I believe that God is perfectly capable of bringing His Kingdom to earth by Himself. He needs no assistance. I also believe that He chooses to partner with us. 1 Corinthians 3:9 says that “we are God’s fellow workers.” It also tells us that we are God’s field, God’s building. He wants to use us to further His Kingdom here on earth.

Those that understand that they are free and choose to do something with that freedom are those that are most malleable into the people who can be effectively used.

William Wallace understood that there was an action required in response to freedom.

You are free.

What will you do with that freedom?

For the sake of the world

What would you say was the primary objective of being a Christian?  Some might say, “to live a good life, helping others.” Some might give more emphasis to experiencing more of “the Kingdom of Heaven” here on earth.

For me, it can be summed up in the last command of Jesus whilst He was on earth. “And Jesus came and said to them, ‘All authority in heaven and on earth has been given to me. Go therefore and make disciples of all nations, baptising them in the name of the Father and of the Son and of the Holy Spirit, teaching them to observe all that I have commanded you. And behold, I am with you always, to the end of the age.’”

I am certain that for many of us, these are very familiar words. The problem that I have with them is that I am so very bad at obeying them. For years I have put that down to the belief that there were some that were clearly gifted in evangelising, and they were able to carry the rest of us on some sort of communal fulfilment. In recent years of course, I have realised that that isn’t the case, and the command is for all of us.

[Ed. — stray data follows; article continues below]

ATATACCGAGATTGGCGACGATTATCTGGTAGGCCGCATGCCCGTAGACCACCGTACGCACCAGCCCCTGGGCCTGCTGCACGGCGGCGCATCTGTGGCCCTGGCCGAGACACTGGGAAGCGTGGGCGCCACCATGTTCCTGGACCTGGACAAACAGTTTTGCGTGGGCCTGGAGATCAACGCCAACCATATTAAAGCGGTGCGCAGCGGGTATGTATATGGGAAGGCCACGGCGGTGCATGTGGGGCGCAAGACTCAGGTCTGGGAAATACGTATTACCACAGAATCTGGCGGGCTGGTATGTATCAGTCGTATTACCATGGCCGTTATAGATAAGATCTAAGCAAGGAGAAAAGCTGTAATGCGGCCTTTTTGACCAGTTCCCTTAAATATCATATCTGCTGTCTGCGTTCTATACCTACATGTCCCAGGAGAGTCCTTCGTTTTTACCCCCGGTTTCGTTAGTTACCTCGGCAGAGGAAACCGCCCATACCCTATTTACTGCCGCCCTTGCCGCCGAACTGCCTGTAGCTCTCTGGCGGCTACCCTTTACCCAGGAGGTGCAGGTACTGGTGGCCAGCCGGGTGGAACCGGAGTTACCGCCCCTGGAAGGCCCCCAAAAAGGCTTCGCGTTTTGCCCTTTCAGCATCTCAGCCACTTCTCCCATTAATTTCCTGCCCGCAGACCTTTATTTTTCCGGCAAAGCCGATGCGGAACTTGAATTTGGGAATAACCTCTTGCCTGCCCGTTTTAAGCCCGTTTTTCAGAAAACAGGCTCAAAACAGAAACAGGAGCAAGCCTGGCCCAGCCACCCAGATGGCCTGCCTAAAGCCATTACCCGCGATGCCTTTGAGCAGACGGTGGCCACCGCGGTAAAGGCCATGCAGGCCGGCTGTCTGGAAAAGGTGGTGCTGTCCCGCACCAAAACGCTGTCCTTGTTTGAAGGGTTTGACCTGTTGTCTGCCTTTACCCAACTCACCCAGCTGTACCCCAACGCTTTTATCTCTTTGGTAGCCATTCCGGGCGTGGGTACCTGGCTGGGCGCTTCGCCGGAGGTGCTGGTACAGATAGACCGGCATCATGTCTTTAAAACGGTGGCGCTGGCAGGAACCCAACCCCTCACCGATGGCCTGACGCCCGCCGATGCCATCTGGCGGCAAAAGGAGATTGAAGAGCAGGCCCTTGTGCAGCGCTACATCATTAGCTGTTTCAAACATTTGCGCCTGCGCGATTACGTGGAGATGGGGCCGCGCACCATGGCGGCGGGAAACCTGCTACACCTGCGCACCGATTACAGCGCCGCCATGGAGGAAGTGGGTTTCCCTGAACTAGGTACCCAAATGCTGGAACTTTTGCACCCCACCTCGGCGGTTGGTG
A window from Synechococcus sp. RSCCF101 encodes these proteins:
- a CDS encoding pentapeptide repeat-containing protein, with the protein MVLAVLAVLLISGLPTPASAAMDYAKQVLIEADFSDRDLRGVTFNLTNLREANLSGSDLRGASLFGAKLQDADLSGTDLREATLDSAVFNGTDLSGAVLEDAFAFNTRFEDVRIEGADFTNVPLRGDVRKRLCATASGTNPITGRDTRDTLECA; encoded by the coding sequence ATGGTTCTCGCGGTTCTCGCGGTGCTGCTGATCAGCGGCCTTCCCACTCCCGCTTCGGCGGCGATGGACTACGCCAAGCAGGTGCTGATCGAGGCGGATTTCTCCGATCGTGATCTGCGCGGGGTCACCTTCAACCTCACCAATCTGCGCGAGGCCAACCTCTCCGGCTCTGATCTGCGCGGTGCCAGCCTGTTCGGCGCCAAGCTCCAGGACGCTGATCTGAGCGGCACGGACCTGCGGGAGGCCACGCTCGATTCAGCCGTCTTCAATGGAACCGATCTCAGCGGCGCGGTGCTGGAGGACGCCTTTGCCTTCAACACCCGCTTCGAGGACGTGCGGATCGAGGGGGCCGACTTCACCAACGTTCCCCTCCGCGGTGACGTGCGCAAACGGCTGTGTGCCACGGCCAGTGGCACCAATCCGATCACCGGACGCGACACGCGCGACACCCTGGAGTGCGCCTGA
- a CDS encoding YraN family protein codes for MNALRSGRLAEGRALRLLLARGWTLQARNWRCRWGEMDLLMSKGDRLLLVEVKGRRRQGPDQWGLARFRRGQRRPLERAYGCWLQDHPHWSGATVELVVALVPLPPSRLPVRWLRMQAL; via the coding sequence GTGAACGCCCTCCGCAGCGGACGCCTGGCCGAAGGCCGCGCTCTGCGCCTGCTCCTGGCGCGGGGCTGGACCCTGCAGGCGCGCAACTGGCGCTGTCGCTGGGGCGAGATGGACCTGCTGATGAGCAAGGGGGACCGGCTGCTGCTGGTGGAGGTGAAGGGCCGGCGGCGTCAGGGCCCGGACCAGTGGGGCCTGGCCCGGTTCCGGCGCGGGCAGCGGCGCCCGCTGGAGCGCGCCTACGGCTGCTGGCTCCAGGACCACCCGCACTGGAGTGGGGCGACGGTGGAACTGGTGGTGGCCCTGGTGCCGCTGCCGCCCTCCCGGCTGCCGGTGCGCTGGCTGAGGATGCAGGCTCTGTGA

More recently, the excuse (for that is what it is), has been that I am far too introverted to be able to talk to people about Jesus, let alone disciple them. Despite the brash exterior, I struggle to make even simple conversation with those that I don’t know well, often overcompensating with humour. Although I appear happy displaying this, there comes a point when I just need to withdraw and spend time in my own company, to recharge the batteries before thrusting myself into life again.

The problem with that approach is that it doesn’t change the command. The truth is that in and of myself I am pretty useless at making disciples. I’m even less competent at ‘going’ to do it. I’d much rather be at home, minding my own business.

So if Jesus commanded it, it must be important. I don’t believe that Jesus asked us to do things that He wouldn’t equip us for, but we need to be prepared to accept the equipping that He offers.

As I was driving home last night, a song came on. It had the words “For the sake of the world, burn like a fire in me, light a flame in my soul, for every eye to see, for the sake of the world, burn like a fire in me.” It got me thinking about fires. Fires consume all the fuel that is available to them. Given the correct environment, fires will leave little evidence of the original object remaining.  As long as nothing is done to extinguish a fire, it will continue to burn.